A belt with a skull on it attracts Scully’s interest, but the alien is surrounded by a protective electrical field. Using his improvised wooden spear, however, Scully lifts the belt from the uniformed skeleton, which immediately collapses. The cavemen don’t appreciate Scully desecrating their god, and the four are forced to flee for their lives. In desperation, they jump from a cliff into a river to escape, but are soon attacked by an amphibious dinosaur. Scully’s belt begins to glow and he kills the dinosaur with his bare hands.

10-something self: My brother-in-law flew a helicopter in Viet Nam, but Skull the Slayer (and Mad magazine) is what really shaped my childhood perception of the war. I thought the art by Steve Gan was edgier and more realistic than most superhero art I had seen.

40-something self: There was an influx of talent from the Philippines in the mid-70s, and Steve Gan was part of this trend. His style was better suited to Marvel’s black and white mags, and in retrospect, I’m surprised he was assigned to a mainstream color comic.
It's interesting that Scully was impressive before he got the belt!
ISSUE #3:

Synopsis: Scully shows off with his belt while personalities clash. The rag-tag band discovers a plain of staked skeletons, some human others not. The humans were obviously those lost in the Bermuda Triangle, but the identity of the aliens, how they got there and why any of them were staked in field is anybody’s guess. Jeff and Ann’s clothing has become tattered and they help themselves to two of the colorful costumes worn by the alien corpses. Corey stubbornly refuses to “parade about” in a “ ludicrous costume” (or maybe he simply doesn’t like the idea of wearing clothing stolen from a corpse). Walking along a metal path bisecting the field of stakes copses, the four soon come to a high tower covered with the same hieroglyphic writing they saw in the cave in issue #2.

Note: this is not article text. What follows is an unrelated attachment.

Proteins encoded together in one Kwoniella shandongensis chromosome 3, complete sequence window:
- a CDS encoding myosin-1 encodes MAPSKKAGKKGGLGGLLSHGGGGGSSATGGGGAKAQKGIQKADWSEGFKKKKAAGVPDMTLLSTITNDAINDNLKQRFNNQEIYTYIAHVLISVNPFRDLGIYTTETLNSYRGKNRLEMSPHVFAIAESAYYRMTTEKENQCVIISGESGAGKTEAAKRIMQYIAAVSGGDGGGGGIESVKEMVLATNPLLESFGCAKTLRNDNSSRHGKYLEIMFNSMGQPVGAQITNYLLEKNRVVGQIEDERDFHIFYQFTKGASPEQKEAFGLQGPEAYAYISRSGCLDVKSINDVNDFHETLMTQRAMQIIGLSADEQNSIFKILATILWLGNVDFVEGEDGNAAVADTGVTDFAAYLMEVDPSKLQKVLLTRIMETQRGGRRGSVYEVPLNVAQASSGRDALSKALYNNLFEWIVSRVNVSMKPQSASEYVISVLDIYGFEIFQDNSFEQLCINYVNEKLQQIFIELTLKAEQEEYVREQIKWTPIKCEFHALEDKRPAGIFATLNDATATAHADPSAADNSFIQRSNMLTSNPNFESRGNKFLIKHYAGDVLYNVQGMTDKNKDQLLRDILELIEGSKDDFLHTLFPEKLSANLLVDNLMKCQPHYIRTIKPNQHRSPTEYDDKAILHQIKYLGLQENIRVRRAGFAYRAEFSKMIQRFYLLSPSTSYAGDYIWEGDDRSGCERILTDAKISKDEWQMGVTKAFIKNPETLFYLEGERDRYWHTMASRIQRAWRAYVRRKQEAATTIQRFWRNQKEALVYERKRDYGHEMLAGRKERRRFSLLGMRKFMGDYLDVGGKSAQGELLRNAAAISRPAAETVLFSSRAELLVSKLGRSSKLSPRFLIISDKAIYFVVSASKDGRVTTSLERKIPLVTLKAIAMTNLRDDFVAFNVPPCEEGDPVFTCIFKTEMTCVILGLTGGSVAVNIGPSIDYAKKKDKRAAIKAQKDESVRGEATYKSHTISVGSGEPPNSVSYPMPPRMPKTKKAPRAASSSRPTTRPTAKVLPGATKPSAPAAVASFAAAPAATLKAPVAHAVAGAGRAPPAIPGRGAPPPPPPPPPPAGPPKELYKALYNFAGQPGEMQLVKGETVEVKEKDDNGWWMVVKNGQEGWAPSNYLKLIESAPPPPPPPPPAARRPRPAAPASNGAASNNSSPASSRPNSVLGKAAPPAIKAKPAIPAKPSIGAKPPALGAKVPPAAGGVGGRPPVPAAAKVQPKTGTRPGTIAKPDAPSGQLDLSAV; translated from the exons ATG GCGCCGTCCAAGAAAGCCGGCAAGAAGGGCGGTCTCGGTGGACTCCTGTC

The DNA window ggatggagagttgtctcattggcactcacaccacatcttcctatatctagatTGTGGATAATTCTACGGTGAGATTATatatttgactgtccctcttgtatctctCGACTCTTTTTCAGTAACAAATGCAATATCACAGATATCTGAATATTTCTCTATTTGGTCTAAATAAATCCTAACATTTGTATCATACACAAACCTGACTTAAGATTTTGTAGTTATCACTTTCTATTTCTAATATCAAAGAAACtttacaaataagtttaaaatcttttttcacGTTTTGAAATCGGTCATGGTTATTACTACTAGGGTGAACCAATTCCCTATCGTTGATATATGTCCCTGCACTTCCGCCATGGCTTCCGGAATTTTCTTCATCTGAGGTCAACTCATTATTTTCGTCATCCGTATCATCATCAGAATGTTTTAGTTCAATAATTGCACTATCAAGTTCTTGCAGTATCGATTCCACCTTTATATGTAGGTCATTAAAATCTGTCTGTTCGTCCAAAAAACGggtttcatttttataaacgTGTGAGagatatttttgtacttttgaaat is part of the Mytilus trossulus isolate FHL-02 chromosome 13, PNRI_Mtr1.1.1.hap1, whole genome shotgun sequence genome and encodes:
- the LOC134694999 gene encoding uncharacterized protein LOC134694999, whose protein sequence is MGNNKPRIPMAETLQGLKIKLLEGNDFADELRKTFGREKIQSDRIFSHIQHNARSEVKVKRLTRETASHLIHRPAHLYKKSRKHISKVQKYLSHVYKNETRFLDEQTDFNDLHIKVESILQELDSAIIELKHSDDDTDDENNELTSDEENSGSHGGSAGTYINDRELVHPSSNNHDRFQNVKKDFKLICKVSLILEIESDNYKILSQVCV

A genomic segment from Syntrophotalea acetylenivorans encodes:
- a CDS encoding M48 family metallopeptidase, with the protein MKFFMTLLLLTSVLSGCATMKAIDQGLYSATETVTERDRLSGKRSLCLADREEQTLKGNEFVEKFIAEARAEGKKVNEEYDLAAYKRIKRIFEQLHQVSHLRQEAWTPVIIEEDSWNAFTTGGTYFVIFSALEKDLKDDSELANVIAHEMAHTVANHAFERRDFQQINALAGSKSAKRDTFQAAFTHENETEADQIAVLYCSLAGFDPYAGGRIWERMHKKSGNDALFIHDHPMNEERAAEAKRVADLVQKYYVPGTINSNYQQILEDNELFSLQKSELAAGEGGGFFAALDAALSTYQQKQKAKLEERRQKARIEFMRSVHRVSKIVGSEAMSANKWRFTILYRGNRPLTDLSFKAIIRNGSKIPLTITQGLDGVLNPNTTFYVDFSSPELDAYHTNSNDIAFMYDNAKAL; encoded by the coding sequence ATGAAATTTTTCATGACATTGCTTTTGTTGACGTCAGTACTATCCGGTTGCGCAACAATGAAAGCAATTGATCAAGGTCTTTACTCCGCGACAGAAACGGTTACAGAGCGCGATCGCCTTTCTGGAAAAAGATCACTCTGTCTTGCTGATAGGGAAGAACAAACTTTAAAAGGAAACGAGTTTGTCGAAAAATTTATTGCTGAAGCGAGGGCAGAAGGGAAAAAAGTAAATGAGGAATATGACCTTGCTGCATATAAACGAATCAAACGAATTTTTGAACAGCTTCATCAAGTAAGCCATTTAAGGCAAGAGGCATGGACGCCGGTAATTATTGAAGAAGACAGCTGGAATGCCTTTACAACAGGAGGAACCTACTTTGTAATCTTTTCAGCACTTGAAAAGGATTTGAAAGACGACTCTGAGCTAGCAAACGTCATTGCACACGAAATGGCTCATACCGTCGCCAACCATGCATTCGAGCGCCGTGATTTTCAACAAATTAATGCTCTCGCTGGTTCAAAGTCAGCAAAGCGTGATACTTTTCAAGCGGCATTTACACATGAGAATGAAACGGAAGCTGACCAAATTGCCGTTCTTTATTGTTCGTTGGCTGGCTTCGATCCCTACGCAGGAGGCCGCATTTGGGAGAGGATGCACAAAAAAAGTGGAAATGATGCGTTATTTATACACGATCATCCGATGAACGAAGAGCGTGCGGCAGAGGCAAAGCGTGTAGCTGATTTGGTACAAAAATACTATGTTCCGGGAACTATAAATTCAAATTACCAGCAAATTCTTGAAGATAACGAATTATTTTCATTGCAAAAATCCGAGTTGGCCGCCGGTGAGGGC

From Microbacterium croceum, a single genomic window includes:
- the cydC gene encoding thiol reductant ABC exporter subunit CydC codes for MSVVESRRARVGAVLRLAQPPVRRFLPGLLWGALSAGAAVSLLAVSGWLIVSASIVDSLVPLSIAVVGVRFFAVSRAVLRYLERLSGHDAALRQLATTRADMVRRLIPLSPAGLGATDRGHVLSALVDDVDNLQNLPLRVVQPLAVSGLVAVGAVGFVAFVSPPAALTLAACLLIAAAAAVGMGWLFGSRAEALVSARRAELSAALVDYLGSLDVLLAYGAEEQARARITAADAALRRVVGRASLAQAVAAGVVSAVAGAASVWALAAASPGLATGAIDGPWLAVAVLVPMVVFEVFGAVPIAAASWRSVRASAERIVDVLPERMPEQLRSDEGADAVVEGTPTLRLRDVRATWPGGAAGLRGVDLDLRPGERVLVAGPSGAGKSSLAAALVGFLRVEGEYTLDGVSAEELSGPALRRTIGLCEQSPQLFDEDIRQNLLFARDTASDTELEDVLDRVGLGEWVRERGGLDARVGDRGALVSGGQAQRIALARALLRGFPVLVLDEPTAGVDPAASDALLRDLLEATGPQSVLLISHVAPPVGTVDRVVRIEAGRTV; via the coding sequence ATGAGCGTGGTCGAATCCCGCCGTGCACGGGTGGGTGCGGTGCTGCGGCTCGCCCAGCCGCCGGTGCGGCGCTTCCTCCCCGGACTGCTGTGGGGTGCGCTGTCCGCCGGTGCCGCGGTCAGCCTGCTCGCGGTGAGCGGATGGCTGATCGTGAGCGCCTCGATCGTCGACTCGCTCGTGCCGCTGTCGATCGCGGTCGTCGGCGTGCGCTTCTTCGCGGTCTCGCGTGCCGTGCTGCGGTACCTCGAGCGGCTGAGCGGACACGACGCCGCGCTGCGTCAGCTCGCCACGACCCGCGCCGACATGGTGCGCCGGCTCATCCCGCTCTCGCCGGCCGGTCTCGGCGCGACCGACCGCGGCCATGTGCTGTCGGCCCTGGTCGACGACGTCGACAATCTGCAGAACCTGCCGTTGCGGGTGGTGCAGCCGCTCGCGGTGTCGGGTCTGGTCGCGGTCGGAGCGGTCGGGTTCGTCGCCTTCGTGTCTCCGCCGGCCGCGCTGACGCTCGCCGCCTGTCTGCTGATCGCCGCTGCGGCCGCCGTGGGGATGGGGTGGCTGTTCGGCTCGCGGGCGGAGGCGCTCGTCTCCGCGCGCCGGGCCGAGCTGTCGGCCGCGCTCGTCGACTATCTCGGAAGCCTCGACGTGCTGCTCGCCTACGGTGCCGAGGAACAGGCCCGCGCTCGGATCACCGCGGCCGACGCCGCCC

As they approach, they notice that the metal path they were walking rises from the ground and spirals around the tower for as high up as they can see. Speculating the entrance must be at the top, they ascend the ramp and do, in fact, discover a door leading into the tower itself. The tower is hollow in the center (as well as “dimensionally transcendent,” so to speak) and they emerge on a level with terrain, flora and fauna identical to that which they left outside the tower, except the dinosaurs are mechanical, as if they are part of some museum of exhibit. Every level of the tower depicts a different era, with time and technology progressing with each descending level.

A mechanical dinosaur attacks and the group is scattered. By the time they regroup, Corey just stepped through a doorway to a lower level and has emerged in what is apparently ancient Egypt! The issue ends in a full-page panel with the blurb: “NEXT: A new writer! A new approach! And Skull the Slayer fights on!”

10-something self: I remember being very excited about the promise of that last page blurb! I had never given much thought to the writers and artists (let alone editors!) at this time in my life, and this was certainly the first time a comic I read made such a big deal about it! I may not have give much thought to the creators of my favorite comics, but I was certainly aware of them. I used to read letters to the editor and wonder how all the letter writers were on a first name basis with the editors, writers and artists. I figured they must all be personal acquaintances, because the salutations were to “Roy” and “Archie” and “Len” and “Steve” rather than “Mr. Thomas” or “Mr. Goodwin” or “Mr. Wein” or “Mr. Englehart.” As a matter of fact, I found this familiarity somewhat intimidating. I felt as if I needed a personal introduction to write a letter! This feeling of intimidation would come in to play by the time of issue #8 of this series.